In a recent post at the “On Faith” blog at the Washington Post, titled “What Equality Looks Like,” Michael Otterson attempts to make a case for the equality of women and men in the LDS church. He puts the question to several women, who make three points, all of which I find problematic.
Women in the Mormon faith regularly preach from the pulpit to the congregation and lead prayers during Sunday services. As a result, today’s Latter-day Saint women tend to be well educated and confident. Most have experience in speaking in public, directing or presiding over organizations, teaching and leading by example. Brigham Young University turns out more female than male graduates.
It is true that women give talks and prayers in sacrament meeting (though the latter has not always been the case, and some stakes still hold that women should not give opening prayers). But this comment neglects to mention that even at the local level, the final authority is always male. And once we move up from the local level, we do not see many women preaching or praying. And while it is admirable that many LDS women are well-educated and have experience gained from working in the church, this does not have any bearing on questions of equality.
Men and women are equal in the eyes of God, equal halves of a divine pair and equal partners in his work, which includes the raising of families. Inside the family, men and women are obligated to help one another. Women are honored as possessors of the ultimate divine gift: the potential to create and nurture new life. And Mormons have unique beliefs that men and women need one another to return to live with God.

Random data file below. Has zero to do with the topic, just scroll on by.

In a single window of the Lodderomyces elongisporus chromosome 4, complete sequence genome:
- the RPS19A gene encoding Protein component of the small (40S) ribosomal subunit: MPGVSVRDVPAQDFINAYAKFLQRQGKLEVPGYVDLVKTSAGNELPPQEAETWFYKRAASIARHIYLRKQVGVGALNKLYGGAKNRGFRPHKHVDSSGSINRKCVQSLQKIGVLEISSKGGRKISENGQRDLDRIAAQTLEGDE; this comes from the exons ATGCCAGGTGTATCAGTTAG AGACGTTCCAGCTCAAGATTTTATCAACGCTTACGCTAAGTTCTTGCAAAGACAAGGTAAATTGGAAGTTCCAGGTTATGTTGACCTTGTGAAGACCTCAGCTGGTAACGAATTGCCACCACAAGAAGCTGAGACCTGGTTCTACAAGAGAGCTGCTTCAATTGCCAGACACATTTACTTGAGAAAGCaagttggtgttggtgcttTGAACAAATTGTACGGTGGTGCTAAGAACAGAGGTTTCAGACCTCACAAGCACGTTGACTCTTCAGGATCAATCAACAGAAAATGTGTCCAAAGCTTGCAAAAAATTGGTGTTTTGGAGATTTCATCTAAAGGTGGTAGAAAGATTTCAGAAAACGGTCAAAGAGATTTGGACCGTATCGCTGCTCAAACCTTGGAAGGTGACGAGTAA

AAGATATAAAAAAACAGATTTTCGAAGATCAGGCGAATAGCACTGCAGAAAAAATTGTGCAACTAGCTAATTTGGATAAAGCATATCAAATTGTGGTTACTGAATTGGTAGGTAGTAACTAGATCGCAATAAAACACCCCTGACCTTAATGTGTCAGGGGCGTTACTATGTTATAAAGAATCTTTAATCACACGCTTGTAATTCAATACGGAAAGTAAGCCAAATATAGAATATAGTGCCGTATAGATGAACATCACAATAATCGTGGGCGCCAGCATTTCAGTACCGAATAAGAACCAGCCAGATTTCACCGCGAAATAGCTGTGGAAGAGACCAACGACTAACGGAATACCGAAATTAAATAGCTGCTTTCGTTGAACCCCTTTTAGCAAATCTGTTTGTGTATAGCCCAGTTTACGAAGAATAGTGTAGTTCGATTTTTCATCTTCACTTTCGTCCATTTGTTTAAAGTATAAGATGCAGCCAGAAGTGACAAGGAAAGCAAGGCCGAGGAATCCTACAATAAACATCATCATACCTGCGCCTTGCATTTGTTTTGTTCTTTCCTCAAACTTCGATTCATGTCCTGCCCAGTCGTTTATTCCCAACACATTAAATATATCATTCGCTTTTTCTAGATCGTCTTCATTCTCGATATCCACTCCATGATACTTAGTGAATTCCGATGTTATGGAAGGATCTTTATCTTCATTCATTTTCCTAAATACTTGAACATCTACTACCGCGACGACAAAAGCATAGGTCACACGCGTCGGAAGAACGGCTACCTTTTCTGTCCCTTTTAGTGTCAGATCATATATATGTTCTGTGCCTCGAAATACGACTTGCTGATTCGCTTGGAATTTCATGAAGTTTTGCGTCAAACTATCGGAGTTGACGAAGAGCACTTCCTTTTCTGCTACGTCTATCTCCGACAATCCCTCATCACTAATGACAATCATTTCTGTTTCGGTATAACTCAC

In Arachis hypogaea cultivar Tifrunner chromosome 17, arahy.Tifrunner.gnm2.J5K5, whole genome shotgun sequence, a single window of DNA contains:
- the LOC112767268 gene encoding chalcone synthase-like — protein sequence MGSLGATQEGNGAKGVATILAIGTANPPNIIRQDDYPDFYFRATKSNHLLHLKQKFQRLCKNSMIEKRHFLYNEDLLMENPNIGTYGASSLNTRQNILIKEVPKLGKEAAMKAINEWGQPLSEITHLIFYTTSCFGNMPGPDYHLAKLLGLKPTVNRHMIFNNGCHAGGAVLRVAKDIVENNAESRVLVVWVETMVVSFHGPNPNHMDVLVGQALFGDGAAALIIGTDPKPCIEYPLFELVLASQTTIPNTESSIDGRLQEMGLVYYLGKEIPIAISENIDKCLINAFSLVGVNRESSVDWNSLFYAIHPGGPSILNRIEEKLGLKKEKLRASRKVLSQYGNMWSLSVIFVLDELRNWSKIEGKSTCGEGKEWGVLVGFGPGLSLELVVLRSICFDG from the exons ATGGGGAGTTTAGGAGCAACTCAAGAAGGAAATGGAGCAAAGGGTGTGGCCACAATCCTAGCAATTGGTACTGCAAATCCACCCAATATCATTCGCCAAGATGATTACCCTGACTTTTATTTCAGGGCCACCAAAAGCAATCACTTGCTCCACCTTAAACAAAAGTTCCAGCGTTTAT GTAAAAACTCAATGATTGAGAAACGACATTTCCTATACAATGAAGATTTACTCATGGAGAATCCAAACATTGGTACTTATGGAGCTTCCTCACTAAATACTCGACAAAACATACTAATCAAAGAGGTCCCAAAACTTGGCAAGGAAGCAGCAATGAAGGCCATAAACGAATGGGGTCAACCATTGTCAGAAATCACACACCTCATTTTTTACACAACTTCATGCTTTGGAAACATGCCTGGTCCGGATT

While this comment clearly draws on ideas found in the Proclamation on the Family, it notably fails to mention the term “preside.” The idea that women are “honored” for being possessors of the best divine gift sounds suspiciously like the tired notion that women are in some way spiritually superior to men, which would surely undermine equality. And the fact that women and men need each other to achieve exaltation does not imply equality between the two–you can be necessary to someone without being equal to the one who needs you.
Everyone, male and female, adult and child, has equal and direct access to God through prayer for inspiration, personal guidance and forgiveness of sins.
This emphasis on personal revelation is something I particularly appreciate about the church. However, this comment fails to note that in certain contexts, men are placed as mediators between women and God. In addition, an equal ability to participate in personal devotion does not necessarily mean equal standing in the ecclesiastical organization, or even in the eternities–both of which are questionable in Mormon practice and teachings.
The Church of Jesus Christ of Latter-day Saints would not be nearly the organization it is today without the women who comprise more than half of its adult membership.
Again, this isn’t actually a statement about equality. The church clearly needs and values women, but this does not mean they are on equal footing with men. It is striking to me that this post fails to mention the fairly basic facts that only men are ordained to the priesthood in the LDS faith, that the highest authorities of the church are all male, and that fathers “preside.” In that, I find it somewhat disingenuous. In any case, this is a very weak argument for equality.
- 15 April 2011